Breast Cancer Diagnosis After Giving Birth

McLaren

Two years ago, Emily Lobb, now 35, was getting ready for her appointment with her OB-GYN. She was pregnant with her sixth child, and she had noticed a lump in her left breast.

“I felt a small bump, almost like a little pebble, so when I went to my appointment, I mentioned to my doctor, who decided it should be checked out with an ultrasound,” said Lobb. “We didn’t think much of it and thought it was most likely a cyst.”  

Six weeks later, Lobb had a follow-up ultrasound that showed there had been some growth. Lobb met with Suzanne Hanses, DO, surgeon at McLaren Greater Lansing Breast Care Center, and had a procedure done to take a closer look at the tissue. A few days later, Lobb welcomed her sixth daughter.  

“I gave birth to our daughter that Monday morning, and the very next day I got a phone call from Dr. Hanses letting me know I needed to come in, so I knew it wasn’t going to be good news,” said Lobb.

Lobb was told she had breast cancer and she was going to have to undergo a lumpectomy and chemotherapy to treat the cancer right away. 

“Just going through labor and having a newborn at home, I wasn’t getting a lot of sleep, so getting this news felt so surreal,” said Lobb.

Lobb said she was so surprised by how quickly everyone jumped into action and the great support she had from Dr. Hanses, the oncology team, and staff who worked with her.

“It was a surprising diagnosis, but even with everything she was going through, Emily took the news with such grace and dignity,” said Dr. Hanses. “She is an incredible and courageous person, and no matter what the circumstances were, she continued to stay positive and always had a smile on her face.”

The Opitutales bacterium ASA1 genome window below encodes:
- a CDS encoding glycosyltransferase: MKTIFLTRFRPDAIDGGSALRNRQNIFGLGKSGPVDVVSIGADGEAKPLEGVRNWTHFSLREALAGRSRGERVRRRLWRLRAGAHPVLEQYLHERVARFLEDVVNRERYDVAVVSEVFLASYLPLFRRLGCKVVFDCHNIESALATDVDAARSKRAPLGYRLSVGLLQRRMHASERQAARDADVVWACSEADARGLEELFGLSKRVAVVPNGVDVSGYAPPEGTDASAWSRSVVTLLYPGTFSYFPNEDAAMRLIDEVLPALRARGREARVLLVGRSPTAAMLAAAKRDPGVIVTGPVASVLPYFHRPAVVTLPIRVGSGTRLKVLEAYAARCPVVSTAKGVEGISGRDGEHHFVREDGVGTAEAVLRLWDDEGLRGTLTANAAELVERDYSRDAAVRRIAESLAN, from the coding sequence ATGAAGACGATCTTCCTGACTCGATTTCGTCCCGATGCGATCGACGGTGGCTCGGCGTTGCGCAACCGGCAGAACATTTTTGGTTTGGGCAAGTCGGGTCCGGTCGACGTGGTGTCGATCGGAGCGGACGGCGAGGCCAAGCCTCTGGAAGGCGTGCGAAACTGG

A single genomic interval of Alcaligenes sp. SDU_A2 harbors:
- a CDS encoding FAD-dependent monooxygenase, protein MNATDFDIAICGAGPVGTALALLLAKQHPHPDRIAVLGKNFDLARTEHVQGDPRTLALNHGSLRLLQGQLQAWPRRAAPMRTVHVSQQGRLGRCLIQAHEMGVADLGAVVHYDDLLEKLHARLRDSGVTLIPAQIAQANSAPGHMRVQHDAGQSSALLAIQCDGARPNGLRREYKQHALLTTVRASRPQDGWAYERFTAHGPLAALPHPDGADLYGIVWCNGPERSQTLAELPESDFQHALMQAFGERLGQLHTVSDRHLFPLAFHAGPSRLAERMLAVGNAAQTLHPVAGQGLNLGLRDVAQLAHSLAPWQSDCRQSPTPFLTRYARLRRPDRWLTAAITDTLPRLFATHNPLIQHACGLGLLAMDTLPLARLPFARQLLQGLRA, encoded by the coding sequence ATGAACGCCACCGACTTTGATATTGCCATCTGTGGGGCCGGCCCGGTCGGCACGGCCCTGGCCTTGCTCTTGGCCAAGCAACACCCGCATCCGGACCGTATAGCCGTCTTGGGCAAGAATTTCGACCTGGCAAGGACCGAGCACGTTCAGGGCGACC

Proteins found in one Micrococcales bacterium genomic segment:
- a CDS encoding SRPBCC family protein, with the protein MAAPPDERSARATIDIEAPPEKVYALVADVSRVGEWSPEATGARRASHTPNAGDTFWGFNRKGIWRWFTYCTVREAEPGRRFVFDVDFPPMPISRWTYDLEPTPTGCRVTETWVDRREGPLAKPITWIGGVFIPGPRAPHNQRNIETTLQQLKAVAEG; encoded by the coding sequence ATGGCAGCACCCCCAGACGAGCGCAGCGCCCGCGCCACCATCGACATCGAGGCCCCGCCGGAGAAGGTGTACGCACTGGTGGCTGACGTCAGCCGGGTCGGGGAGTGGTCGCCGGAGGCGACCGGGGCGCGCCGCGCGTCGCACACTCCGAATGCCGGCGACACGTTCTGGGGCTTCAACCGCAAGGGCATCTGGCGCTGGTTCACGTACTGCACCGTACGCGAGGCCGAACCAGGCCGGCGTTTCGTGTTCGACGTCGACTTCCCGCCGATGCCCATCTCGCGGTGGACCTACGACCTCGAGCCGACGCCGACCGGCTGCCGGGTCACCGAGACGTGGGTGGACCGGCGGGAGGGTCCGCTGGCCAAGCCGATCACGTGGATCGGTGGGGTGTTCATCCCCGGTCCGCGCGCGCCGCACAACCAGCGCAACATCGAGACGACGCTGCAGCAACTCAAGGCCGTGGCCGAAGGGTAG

Lobb had to undergo a mastectomy and is now celebrating her survivorship. She said the support she had through her family, the community, and all the staff at McLaren Greater Lansing was instrumental in getting her through this, but Lobb and her family recognized that not everyone has the same resources and help. One of her daughter’s, who was in third grade at the time, was able to get involved through a school project and created seat belt pillows for breast cancer patients, which were provided to McLaren for patients undergoing care.     

“We had so much support and understand that not everyone has the support we have, so we felt it was important to get our message out and to do what we can for others,” said Lobb. “We definitely count our blessings.”

Routine health visits and monthly breast self-examinations are important in monitoring your health. If you notice a change in your breasts that seems abnormal, contact your primary care physician.  For more information on women’s health services provided at McLaren Greater Lansing, click here.  

For a list of providers accepting new patients, click here.  

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